Add some extra cash to your New Year

We all dream of an unexpected windfall, and there may be no better way to kick start 2018 than with some extra cash to your name. 

 

 

With a bit of digging around, it can be possible to find some forgotten funds you’re entitled to. 

A treasure trove of forgotten cash

To begin with, many state government treasuries are filled with a trove of refunds and overpayments, unpresented cheques and even unclaimed proceeds of sale. 

In New South Wales alone, the 2016/17 financial year saw more than 6,000 people reunited with a total of $15.4 million in unclaimed money. And there’s plenty more waiting to be claimed across Australia. 

Most state or territory governments maintain an online database of forgotten cash. If some of the money is yours, it could mean celebrating the New Year with the sort of windfall we all dream about. 

Just this week, a colleague of mine did a search of the NSW Office of State Revenue database and found an unpresented cheque for $173 belonging to her grandfather. That’ll bring some cheer to his Christmas!

Unclaimed inheritances

Public and state trustees are another source of unclaimed cash – in this case, inheritances. Some of the amounts waiting to be claimed are nothing short of impressive. In NSW for instance, a number of unclaimed inheritances are worth well over $10,000. 

There’s sorts of figures are a salient reminder to review the details of your own will to be sure it’s up to date.

$18 billion in lost super

The real cash prize lies in unclaimed super savings. The latest Tax Office figures show there is $18 billion – yes billion – in unclaimed superannuation, spread over 6.3 million different super accounts. Some of it could be yours. 

We can help you organise a search for lost super. If it turns out you have a lost nest egg, it’s worth rolling the balance into your main fund to save on unnecessary fees and prevent doubling up on insurance premiums.

More forgotten money

Okay, if you’re still drawing a blank on lost money, details of forgotten bank accounts, shares, investments and life insurance policies are held with our money watchdog ASIC. And it’s not nickel and dime stuff either. Around $1.1 billion is available to be claimed. 

Unclaimed money deposited with ASIC earns interest, so you could have a decent nest egg that you’re not even aware of. The money can always be claimed – there’s no time limit for the rightful owner to recoup the cash.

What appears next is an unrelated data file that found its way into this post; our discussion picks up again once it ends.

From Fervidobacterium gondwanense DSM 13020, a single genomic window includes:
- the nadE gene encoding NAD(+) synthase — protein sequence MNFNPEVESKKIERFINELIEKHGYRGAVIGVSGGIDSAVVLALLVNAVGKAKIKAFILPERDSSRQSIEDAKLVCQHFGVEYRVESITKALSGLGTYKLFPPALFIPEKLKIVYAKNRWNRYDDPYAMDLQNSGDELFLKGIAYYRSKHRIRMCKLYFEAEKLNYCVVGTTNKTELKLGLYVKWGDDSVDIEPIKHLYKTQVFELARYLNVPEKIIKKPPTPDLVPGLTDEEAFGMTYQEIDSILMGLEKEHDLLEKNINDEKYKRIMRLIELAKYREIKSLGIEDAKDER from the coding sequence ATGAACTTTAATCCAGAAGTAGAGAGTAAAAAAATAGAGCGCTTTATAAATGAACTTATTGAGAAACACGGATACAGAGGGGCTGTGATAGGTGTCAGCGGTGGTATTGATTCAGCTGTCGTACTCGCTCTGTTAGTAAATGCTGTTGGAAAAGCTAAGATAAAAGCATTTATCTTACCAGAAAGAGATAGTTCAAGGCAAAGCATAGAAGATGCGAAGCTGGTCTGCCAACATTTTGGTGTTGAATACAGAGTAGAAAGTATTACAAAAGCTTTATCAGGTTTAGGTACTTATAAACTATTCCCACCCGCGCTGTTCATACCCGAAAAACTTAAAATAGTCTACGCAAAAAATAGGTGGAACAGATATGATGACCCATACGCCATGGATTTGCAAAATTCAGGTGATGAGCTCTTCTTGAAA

But why let a cent of spare money sit idle? Especially at this cash-strapped time of year. 

If you’d like to start a search for unclaimed money, contact us to be sure you’re covering all bases. You never know what might turn up. 

 

by Paul Clitheroe AM 
First published November 2017
Paul Clitheroe AM, co-founder and Executive Director of ipac securities limited, Chairman of the Australian Government Financial Literacy Board and Chief Commentator for Money magazine. 


 

 

Latest Financial Planning News

  • Our website is really our digital office.

    Coming to our digital office means you can visit us at any time without moving, you family and friends can to.  You can drop off and pick up files, you can catch up with important news, you can ask us questions on a wide range of topics, you can search providers such as Centrelink, the ATO and ASIC and often more easily than going to their sites, you can access a range of calculators, you can get to know our staff, and more.  Drop in anytime!

  • Bitcoin – is it really for you?

    If I could sum up the contents of my junk emails over the last 12 months in a single word it would be: Bitcoin.

  • Spread your money, reduce risk

    Six out of ten Australians own investments outside of the family home and super. That’s good news. The only problem is that many people are still putting all their eggs in one, or just a few, baskets. 

  • Love and money? It’s not about control

    While talking about money is not the most romantic way to spend an evening, it's worth putting some time aside to explore shared goals and the way you manage your money as a twosome.